NYC transitioning homeless from hotels to traditional shelters

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ByDan Krauth via WABC logo
Tuesday, December 21, 2021
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As the numbers of homeless continue to increase along with positive COVID cases, Dan Krauth says the city is working to transition them out of temporary hotel shelters and back into traditional shelters.

NEW YORK CITY (WABC) -- Even before the pandemic started, the homelessness problem in New York City was the worst it has been since the Great Depression.

As the numbers of homeless men and women continue to increase along with positive COVID cases, the city is working to transition them out of temporary hotel shelters and back into traditional shelters.

When COVID first hit, the city turned hotels into housing to keep people at a safe distance.

It was a $600 million plan to house men, women and families at more than 60 different hotels.

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Now, they're in the process of working to move some of them from private rooms and back into congregate shelters with multiple people in one space.

A city spokesperson told WABC they are on track to have no more families with children in commercial hotels by the end of the year, and to reduce the number of hotels in use overall.

They're committed to ending the use of commercial hotels as shelters as part of the city's "Turning the Tide" plan.

"Now we are once again seeing, as rates are rising, many people who are single adults and in shelters are now facing the next phase of the pandemic," said Jacquelyn Simone, of the Coalition for the Homeless. "In congregate dorms as opposed into, ideally, the safety and security of their own housing."

For many shelter residents, it's not about where they're staying, it's about staying put long enough to get back on their feet.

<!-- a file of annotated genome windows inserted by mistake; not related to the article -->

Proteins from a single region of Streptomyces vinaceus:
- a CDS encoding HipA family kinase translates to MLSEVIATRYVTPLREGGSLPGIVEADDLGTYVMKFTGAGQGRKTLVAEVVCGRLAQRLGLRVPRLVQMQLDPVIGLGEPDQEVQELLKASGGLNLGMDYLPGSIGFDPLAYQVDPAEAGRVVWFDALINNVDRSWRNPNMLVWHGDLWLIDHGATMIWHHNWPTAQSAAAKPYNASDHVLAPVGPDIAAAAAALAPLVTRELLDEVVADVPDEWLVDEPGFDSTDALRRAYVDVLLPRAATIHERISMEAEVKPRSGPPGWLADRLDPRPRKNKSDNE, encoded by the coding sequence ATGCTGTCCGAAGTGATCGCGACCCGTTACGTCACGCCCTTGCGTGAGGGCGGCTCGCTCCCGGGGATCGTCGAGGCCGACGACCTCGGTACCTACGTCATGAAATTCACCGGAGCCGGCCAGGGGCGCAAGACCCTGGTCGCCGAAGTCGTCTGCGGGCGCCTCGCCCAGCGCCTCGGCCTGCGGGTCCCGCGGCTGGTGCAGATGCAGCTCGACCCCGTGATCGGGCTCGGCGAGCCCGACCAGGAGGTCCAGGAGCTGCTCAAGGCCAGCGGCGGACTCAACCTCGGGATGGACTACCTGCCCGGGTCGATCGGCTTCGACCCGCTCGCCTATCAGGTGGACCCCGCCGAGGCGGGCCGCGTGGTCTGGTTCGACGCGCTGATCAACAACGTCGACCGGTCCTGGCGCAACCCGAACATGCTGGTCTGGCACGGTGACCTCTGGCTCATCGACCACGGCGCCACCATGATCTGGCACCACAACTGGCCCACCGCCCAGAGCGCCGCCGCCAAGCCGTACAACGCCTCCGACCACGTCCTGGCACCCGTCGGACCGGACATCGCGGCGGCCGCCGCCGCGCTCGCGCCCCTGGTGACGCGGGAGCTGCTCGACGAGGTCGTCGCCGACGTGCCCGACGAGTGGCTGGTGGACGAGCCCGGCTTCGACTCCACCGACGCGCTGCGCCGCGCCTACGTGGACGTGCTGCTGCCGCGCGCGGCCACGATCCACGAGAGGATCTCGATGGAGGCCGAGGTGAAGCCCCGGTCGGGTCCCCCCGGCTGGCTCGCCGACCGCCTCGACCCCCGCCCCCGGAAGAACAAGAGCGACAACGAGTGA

"I hope I get the proper help I need and the services so I can move forward," said Bernadette, a shelter resident who was staying at a hotel shelter in the Bronx before getting moved over the past week.

They say having a consistent address is important,.

"When you're applying for jobs, you have to put down the address of where you're currently at," recently relocated shelter resident Natasha Bryant said. "So God forbid if they change you over, now you've got to go and change your address. And if your mail is going to that old address, you're not getting any of that mail."

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While the number of homeless families has gone down, the amount of homeless single men and women has risen since the pandemic start from 16,048 in 2019 to 18,012 this year.

And with the eviction moratorium expiring next month, those numbers could get even higher.

"We are all concerned about what the coming weeks and months means for homelessness and housing insecurity in New York," Simone said. "I hope that the next administration comes in with a greater recognition that housing is the answer to homelessness and treats this crisis like the crisis that it is and with a greater sense of urgency."

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